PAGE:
A lot of fashion brands have been getting by with just doing “less harm”, but consumers are starting to demand more (and so they should). It’s not enough to just do less harm, we need fashion brands to actively do good – to have a positive impact. Dove Hospice is a great example of that. By keeping clothing in rotation, Dove Hospice is helping fashion to do less harm, but it’s also actively doing good by keeping clothing in rotation and out of landfill. And the great support that Dove Hospice offers to local communities is a truly great impact. Fashion doesn’t have to be destructive – it can be beautiful and regenerative.
Q. How do we find Fashion Revolution, and what would ‘getting involved’ look like?
Getting involved can look like many things – simply by choosing to shop second-hand and wearing your clothes repeatedly you’re part of the Fashion Revolution! Come along and attend one of our events or even organise your own Fashion Revolution event in your city (get in touch to ask us how). You can also find us on Instagram, Facebook or visit https://www.fashionrevolution.org/oceania/new-zealand/ to check out the team and our events page.
Dove Hospice & Wellness, in collaboration with the AUT Fashion Department, and sponsored by Regal Drycleaners, Drapers Fabrics, Vanish and the Cut Above Academy, excitingly held its first event ‘Fashion Hacktivism’ event this May. The aim of this unique event was to showcase AUT’s ‘Fashion Hacktivism goes Big’ upcycling project, which, in partnership with Dove, focused on giving damaged second-hand clothing a new lease on life.
This event took place in the picturesque Kings Plant Barn café, and promising an array of exciting activities. The event will kick off with a captivating fashion show featuring the upcycled creations of AUT students, giving attendees the opportunity to witness the creative designs of upcycling first-hand. Following the fashion show, renowned stylist Jess Raffills from The Finders Life led an interactive styling workshop, sharing valuable tips on how to choose well and buy second-hand clothing that will last.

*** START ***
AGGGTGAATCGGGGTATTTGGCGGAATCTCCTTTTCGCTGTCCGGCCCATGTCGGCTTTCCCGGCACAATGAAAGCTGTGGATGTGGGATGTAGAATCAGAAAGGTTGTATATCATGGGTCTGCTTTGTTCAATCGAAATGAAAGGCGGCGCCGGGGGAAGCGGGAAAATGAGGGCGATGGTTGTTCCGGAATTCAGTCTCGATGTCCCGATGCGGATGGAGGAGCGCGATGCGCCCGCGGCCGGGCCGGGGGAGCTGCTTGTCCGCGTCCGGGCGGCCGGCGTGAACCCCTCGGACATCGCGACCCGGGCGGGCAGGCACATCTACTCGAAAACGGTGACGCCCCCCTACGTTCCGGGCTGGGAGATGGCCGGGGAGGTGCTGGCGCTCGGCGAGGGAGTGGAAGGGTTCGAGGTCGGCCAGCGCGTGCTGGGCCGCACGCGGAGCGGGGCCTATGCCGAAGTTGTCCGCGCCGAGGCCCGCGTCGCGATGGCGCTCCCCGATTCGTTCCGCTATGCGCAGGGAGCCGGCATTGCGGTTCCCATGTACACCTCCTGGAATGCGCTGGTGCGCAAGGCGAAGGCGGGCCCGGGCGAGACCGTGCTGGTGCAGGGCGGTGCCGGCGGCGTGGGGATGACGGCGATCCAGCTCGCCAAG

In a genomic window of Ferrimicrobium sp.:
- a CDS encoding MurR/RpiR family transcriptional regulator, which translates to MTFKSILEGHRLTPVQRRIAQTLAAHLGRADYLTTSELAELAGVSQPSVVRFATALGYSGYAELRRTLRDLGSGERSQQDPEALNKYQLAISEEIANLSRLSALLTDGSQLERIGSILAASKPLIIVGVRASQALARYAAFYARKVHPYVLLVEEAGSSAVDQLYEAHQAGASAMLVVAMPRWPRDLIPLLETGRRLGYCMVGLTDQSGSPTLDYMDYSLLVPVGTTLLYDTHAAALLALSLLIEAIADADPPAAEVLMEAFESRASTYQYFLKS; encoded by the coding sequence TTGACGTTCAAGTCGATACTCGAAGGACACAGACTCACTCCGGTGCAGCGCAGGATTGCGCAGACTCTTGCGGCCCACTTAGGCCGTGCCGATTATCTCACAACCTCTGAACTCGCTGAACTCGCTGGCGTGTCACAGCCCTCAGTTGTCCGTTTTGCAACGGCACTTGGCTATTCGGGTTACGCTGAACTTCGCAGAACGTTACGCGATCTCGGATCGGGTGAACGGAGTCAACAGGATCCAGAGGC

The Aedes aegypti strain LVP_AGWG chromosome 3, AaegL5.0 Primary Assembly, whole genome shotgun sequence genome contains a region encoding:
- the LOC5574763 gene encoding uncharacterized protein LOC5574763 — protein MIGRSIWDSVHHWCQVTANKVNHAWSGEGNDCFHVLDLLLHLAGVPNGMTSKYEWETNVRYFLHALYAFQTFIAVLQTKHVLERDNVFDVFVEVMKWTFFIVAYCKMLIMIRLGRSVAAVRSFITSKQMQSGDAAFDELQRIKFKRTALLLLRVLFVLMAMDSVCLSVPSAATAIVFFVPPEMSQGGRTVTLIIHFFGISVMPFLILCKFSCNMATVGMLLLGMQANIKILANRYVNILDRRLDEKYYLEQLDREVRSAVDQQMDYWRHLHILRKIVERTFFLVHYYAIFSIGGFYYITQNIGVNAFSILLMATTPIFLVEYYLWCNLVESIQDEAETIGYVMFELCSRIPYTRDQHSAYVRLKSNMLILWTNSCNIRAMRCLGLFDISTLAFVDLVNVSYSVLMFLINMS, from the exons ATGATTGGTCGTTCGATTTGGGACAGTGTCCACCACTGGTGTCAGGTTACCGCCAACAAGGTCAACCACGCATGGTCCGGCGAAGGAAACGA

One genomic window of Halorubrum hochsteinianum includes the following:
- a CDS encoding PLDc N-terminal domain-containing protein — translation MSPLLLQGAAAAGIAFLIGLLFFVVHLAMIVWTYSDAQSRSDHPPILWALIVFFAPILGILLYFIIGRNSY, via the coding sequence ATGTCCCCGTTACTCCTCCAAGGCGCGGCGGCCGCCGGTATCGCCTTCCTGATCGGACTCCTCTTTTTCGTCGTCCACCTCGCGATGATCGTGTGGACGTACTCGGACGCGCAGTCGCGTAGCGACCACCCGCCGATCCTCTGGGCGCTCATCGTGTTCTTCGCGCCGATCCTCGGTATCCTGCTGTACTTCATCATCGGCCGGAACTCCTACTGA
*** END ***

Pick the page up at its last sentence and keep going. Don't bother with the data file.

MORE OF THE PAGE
Jess from The Finders Life passionately emphasised, “I believe consuming consciously doesn’t need to compromise how you express yourself aesthetically and does not have to cost the earth. I love working with people to help them discover how to shop for their shape, lifestyle, and budgets more successfully, all with a sustainable spin!”
To further support Dove’s fundraising efforts, attendees had the change to peruse a boutique preloved clothing sale will be available, giving the opportunity to find unique and eco-friendly additions to their wardrobe.
Amy Conlon, Marketing, E-Comm, and Communications Manager at Dove, expresses her enthusiasm, stating, “This upcycling project with AUT gives an opportunity to inspire creativity and to encourage students to embrace a more circular design model. We are really looking forward to seeing what the students create.”
Amy further highlights the meaningful impact of supporting local charities through second-hand shopping, explaining, “In our case, our attendees will be supporting people for whom a cure or remission is expected with our ‘return to wellness’ programs, as well as patients whose illness is no longer curable.”
Lisa McEwan, Senior Lecturer at AUT across Fashion Design & Design for Sustainability, spoke to emphasise the significance of upcycling in combating the overconsumption of fast fashion products, “Our creative responses give a distinct nod to the former life of the upcycled clothing, making the final result not only a unique fashion piece but also a conversation starter about clothing consumption and sustainability.”
We hope to hold this event again in the future, and invite you to join us to celebrate and promote conscious consumerism, supporting our local charity organisation and encouraging a more sustainable approach to fashion. Together, we can make a difference in our community and contribute to a more sustainable future.